Wednesday, August 7, 2019

Powerplant System / Component Malfunction / Failure: Piper PA-32R-301, N9084J; accident occurred November 11, 2016 in Bethel, Alaska

The National Transportation Safety Board did not travel to the scene of this accident.

Additional Participating Entities:

Federal Aviation Administration / Flight Standards District Office; Anchorage, Alaska
Alaska Wildlife Troopers, Department of Public Safety; Anchorage, Alaska

Accident Factual Report - National Transportation Safety Board: http://app.ntsb.gov/pdf 

Investigation Docket - National Transportation Safety Board: https://dms.ntsb.gov/pubdms


http://registry.faa.gov/N9084J



Location: Bethel, AK
Accident Number: ANC17LA006
Date & Time: 11/11/2016, 1650 AKS
Registration: N9084J
Aircraft: PIPER PA32R
Aircraft Damage: Substantial
Defining Event: Powerplant sys/comp malf/fail
Injuries: 1 Minor
Flight Conducted Under: Public Aircraft 

On November 11, 2016, about 1650 Alaska standard time, a Piper Saratoga PA-32R-301, N9084J, sustained substantial damage during a forced landing following a total loss of engine power near Bethel Airport (BET), Bethel, Alaska. The commercial pilot sustained minor injuries. The airplane was registered to and being operated by the Alaska Department of Public Safety (DPS) as a visual flight rules (VFR) public-use flight under the provisions of Title 14 Code of Federal Regulations Part 91. Visual meteorological conditions prevailed, and a VFR flight plan was filed. The flight originated from BET about 1635 destined for Nunapitchuk Airport (16A), Nunapitchuk, Alaska.

The pilot reported that after departing runway 1L at BET while climbing through 800 ft to the west, he felt a momentary vibration and noted the engine oil pressure at zero pounds per square inch (psi). He made an immediate left turn back to the airport and declared an emergency with BET air traffic control tower. While maneuvering for a landing at the airport, the engine began "popping loudly" and engine oil emanated from the oil access panel and splattered onto the wind screen. Shortly thereafter, the propeller stopped rotating and all engine power was lost. The pilot maneuvered to land in the tundra covered terrain southwest of the airport, away from residential areas. During the landing, the airplane encountered uneven terrain, which collapsed the left main and nose landing gears. The left wing impacted terrain and sustained substantial damage.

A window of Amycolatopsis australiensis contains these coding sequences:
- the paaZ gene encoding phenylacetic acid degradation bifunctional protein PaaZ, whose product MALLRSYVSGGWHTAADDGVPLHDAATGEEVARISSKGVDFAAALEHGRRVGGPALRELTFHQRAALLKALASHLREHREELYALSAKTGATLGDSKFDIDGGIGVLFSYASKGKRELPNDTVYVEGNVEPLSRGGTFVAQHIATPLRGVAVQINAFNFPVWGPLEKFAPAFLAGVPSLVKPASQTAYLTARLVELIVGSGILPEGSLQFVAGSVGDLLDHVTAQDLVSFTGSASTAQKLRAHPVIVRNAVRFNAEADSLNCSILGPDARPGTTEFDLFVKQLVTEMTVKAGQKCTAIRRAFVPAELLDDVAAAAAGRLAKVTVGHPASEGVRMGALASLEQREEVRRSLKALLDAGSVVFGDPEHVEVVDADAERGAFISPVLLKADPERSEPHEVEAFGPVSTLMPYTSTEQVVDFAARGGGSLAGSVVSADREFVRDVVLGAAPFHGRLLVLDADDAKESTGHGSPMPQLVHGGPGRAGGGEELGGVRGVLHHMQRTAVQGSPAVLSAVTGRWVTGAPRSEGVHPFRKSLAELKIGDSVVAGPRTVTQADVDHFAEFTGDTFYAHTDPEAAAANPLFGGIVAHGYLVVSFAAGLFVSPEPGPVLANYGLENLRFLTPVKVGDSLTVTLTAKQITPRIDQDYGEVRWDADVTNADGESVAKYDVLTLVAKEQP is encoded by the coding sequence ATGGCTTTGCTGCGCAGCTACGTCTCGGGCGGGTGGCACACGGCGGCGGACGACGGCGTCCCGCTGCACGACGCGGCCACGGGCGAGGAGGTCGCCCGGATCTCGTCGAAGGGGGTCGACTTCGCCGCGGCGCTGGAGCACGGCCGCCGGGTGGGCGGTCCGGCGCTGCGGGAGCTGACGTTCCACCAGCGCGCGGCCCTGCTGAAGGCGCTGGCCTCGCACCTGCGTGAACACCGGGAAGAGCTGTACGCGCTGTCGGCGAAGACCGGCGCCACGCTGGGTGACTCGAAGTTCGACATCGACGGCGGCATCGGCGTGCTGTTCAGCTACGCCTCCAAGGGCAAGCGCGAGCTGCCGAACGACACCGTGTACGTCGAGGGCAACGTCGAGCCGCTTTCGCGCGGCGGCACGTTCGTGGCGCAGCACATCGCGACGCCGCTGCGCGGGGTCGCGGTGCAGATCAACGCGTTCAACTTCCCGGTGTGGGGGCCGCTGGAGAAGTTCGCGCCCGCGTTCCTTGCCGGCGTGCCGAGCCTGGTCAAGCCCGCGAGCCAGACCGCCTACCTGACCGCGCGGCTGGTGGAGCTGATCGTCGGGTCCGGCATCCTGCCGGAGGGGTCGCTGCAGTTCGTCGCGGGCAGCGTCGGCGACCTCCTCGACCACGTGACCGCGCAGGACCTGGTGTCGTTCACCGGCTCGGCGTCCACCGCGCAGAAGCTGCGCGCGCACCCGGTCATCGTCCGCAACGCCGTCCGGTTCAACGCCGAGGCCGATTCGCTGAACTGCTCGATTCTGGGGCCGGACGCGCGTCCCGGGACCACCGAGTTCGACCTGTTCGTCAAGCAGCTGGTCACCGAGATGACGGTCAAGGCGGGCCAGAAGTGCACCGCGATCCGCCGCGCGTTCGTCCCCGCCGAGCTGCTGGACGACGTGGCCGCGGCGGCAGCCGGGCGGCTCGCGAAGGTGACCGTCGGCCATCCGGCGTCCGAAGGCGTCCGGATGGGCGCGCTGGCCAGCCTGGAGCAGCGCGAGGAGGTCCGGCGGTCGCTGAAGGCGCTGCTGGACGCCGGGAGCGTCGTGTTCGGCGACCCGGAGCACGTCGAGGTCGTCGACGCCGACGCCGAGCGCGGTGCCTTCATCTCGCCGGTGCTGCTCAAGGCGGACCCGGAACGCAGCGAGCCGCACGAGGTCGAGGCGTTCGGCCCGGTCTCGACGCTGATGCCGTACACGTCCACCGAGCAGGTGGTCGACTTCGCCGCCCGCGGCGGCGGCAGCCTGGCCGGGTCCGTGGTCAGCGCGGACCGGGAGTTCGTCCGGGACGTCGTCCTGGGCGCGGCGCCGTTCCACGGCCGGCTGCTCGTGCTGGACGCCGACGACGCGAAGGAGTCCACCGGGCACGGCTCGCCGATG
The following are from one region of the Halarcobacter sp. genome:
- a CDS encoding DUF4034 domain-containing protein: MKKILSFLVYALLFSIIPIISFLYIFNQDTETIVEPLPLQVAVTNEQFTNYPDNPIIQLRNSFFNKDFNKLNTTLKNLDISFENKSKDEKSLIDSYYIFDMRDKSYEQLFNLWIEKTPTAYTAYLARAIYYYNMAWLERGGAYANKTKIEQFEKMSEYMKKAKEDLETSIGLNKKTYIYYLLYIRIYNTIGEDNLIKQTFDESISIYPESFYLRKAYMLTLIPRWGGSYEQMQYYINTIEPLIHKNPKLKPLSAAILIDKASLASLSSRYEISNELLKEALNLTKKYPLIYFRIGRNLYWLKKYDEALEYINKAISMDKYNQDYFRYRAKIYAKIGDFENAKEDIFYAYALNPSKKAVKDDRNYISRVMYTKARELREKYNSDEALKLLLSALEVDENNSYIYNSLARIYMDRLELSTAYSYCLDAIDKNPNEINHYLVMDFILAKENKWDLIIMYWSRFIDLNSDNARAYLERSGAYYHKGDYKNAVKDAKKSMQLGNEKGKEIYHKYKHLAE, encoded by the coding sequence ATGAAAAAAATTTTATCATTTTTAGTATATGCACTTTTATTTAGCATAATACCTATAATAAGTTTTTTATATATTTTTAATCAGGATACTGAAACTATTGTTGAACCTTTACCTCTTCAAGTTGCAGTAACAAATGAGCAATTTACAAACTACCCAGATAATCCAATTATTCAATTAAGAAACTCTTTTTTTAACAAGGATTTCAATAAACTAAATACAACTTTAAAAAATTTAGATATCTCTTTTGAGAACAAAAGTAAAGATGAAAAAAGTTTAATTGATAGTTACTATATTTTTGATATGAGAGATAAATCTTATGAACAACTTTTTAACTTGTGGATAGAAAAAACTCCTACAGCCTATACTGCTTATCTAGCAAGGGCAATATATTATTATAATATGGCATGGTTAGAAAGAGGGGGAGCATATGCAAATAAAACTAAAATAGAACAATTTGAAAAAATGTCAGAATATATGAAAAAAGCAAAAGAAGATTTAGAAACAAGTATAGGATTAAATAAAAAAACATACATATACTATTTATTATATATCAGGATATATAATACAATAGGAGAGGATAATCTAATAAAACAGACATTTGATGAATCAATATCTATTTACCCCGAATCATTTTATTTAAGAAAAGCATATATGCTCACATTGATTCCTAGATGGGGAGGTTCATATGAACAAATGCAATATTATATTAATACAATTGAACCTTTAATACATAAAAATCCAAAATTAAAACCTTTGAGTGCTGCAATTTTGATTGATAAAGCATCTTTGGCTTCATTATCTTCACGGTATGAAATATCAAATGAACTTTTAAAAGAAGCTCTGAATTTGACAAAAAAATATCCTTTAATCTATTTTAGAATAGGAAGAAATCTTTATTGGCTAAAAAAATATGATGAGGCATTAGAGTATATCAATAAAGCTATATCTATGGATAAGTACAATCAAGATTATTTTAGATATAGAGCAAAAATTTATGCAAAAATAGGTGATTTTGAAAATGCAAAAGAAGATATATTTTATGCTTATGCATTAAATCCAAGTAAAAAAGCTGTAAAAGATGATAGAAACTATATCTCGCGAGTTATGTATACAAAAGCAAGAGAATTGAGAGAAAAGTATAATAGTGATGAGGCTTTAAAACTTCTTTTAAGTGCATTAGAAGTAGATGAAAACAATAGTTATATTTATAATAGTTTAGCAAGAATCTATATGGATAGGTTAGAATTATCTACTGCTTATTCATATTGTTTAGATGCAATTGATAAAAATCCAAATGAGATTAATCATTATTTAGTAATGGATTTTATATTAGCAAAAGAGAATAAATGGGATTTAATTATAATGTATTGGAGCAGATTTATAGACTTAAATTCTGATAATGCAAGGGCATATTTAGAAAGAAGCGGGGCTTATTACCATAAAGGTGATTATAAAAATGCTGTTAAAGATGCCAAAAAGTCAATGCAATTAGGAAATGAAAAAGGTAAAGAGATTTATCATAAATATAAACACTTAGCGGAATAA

The pilot further reported that earlier that day he prepared for his flights by performing a preflight and checking the engine oil quantity, which was at 10 quarts. He did not remove the oil dipstick from the housing. He flew two passengers to 16A and returned to BET where he shut down the airplane, installed an engine cover and waited about three hours. When he returned to the airplane, the engine cowling was still warm and there were no fluid leaks evident. The airplane started normally and no ground run up was conducted for the second flight. The pilot stated that all the engine instruments were "in the green" before departing.

After the accident flight, Alaska DPS employees discovered a substantial amount of engine oil on the airport parking ramp where the airplane had been parked. The airplane's engine oil access panel was discovered open with no dipstick present during the airplane's recovery from the accident site. The oil dipstick was not recovered during airport ramp sweeps or other searches.

An external examination of the engine revealed that there was a hole in the crankcase above cylinder no. 4 with fractures emanating from the hole. There was a small amount of oil deposit around the oil dipstick neck, and none around the hole in the crankcase nor the top of the engine. All accessible fuel and oil lines were intact. No oil was present when the quick oil drain was opened. The oil access panel had impact marks on the underside of the panel that corresponded to the approximate size of the oil dipstick top.

The engine was disassembled and examined further. The no. 1 cylinder revealed no evidence of mechanical malfunction. The no. 2 and 6 connecting rods were in place; however, the no. 2 rod had dark discoloration and extrudence at the rod cap and the no. 6 piston skirt exhibited extensive scoring and carbon deposits in the direction of travel. The no. 3, 4 and 5 connecting rods were separated from the crankshaft by rod shank fractures with extensive thermal discoloration and deformation. Signatures were all indicative of engine operation without sufficient oil lubrication.